E. coli single-stranded-DNA binding protein (EcSSB) displays nearest-neighbor (NN) and non-nearest-neighbor (NNN)) cooperativity in binding ssDNA during genome maintenance. NNN cooperativity requires the intrinsically-disordered linkers (IDL) of the C-terminal tails. Potassium glutamate (KGlu), the primary E. coli salt, promotes NNN-cooperativity, while KCl inhibits it. We find that KGlu promotes compaction of a single polymeric SSB-coated ssDNA beyond what occurs in KCl, indicating a link of compaction to NNN-cooperativity. EcSSB also undergoes liquid-liquid phase separation (LLPS), inhibited by ssDNA binding. We find that LLPS, like NNN-cooperativity, is promoted by increasing [KGlu] in the physiological range, while increasing [KCl] and/or deletion of the IDL eliminate LLPS, indicating similar interactions in both processes. From quantitative determinations of interactions of KGlu and KCl with protein model compounds, we deduce that the opposing effects of KGlu and KCl on SSB LLPS and cooperativity arise from their opposite interactions with amide groups. KGlu interacts unfavorably with the backbone (especially Gly) and side chain amide groups of the IDL, promoting amide-amide interactions in LLPS and NNN-cooperativity. By contrast, KCl interacts favorably with these amide groups and therefore inhibits LLPS and NNN-cooperativity. These results highlight the importance of salt interactions in regulating the propensity of proteins to undergo LLPS.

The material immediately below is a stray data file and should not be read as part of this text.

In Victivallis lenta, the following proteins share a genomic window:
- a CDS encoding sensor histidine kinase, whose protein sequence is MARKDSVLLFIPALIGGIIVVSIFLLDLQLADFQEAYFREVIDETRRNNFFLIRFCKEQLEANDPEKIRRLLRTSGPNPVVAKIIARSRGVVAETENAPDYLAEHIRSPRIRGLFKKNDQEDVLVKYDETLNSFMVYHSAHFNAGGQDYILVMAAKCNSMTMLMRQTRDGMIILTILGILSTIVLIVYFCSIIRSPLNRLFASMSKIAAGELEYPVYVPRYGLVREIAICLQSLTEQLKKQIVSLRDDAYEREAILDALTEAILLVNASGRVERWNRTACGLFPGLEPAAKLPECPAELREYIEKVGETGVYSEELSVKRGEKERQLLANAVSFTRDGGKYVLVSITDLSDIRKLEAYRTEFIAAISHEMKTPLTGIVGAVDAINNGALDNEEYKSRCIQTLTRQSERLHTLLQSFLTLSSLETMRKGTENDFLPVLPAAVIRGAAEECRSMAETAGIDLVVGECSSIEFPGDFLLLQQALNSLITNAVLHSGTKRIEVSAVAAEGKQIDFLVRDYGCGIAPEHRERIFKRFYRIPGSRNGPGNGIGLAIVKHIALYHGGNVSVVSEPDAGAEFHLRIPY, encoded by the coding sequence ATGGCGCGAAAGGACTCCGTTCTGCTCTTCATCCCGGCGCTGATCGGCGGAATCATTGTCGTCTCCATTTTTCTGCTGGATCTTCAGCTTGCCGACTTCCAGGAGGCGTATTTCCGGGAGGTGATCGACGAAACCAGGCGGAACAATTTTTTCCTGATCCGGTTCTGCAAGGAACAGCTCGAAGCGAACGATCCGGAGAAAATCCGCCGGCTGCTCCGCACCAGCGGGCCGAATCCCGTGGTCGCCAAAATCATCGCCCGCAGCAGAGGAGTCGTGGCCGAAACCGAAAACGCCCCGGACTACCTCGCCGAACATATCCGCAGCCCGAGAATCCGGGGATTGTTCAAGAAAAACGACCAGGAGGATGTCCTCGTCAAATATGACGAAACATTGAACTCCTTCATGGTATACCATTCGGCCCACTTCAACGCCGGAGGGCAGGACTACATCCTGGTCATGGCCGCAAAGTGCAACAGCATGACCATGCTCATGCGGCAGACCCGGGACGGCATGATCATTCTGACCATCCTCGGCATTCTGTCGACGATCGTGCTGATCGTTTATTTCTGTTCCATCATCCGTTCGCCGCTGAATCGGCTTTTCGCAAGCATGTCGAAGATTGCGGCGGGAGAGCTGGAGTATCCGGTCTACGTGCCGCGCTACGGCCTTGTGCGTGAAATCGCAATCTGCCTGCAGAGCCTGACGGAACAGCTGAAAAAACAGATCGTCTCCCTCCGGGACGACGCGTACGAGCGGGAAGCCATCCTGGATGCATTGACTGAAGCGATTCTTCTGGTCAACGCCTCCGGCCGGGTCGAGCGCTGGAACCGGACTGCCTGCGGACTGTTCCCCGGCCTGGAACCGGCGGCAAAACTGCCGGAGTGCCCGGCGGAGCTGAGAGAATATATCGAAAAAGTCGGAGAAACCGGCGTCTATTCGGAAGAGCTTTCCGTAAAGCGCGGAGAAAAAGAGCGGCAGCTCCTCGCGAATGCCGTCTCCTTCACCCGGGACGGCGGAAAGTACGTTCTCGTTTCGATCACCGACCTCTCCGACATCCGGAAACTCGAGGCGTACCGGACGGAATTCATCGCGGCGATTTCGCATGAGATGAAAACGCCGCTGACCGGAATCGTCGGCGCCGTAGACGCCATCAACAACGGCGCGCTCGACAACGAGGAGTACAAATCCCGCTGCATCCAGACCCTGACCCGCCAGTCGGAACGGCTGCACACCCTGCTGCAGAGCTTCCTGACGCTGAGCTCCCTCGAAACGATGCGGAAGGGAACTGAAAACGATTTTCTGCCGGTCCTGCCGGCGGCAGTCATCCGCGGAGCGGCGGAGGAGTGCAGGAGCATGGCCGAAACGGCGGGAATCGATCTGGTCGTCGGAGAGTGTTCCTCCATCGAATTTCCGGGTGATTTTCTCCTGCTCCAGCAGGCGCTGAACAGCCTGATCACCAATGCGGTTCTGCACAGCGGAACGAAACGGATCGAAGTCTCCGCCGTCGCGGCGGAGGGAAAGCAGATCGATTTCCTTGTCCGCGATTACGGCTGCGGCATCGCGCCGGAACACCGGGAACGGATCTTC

Keywords: DNA replication; Liquid-liquid phase separation; biomolecular condensates; salt effects; single molecule DNA collapse.
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